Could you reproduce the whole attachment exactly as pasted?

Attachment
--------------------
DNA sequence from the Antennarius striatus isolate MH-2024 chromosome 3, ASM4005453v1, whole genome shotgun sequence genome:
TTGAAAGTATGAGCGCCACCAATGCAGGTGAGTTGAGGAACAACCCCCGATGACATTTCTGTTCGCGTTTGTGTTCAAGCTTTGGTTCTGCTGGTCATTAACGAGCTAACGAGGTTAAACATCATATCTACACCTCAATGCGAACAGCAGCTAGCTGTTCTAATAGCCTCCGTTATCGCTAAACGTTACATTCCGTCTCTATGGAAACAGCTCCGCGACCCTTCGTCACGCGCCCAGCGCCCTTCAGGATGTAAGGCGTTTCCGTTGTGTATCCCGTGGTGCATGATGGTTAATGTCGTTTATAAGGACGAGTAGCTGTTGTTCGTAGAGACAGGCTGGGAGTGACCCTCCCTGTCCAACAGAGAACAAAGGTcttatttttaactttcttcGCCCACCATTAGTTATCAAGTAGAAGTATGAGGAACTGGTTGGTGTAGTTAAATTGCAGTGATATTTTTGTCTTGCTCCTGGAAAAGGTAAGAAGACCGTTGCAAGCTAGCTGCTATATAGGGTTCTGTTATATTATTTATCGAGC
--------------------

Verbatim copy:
DNA sequence from the Antennarius striatus isolate MH-2024 chromosome 3, ASM4005453v1, whole genome shotgun sequence genome:
TTGAAAGTATGAGCGCCACCAATGCAGGTGAGTTGAGGAACAACCCCCGATGACATTTCTGTTCGCGTTTGTGTTCAAGCTTTGGTTCTGCTGGTCATTAACGAGCTAACGAGGTTAAACATCATATCTACACCTCAATGCGAACAGCAGCTAGCTGTTCTAATAGCCTCCGTTATCGCTAAACGTTACATTCCGTCTCTATGGAAACAGCTCCGCGACCCTTCGTCACGCGCCCAGCGCCCTTCAGGATGTAAGGCGTTTCCGTTGTGTATCCCGTGGTGCATGATGGTTAATGTCGTTTATAAGGACGAGTAGCTGTTGTTCGTAGAGACAGGCTGGGAGTGACCCTCCCTGTCCAACAGAGAACAAAGGTcttatttttaactttcttcGCCCACCATTAGTTATCAAGTAGAAGTATGAGGAACTGGTTGGTGTAGTTAAATTGCAGTGATATTTTTGTCTTGCTCCTGGAAAAGGTAAGAAGACCGTTGCAAGCTAGCTGCTATATAGGGTTCTGTTATATTATTTATCGAGC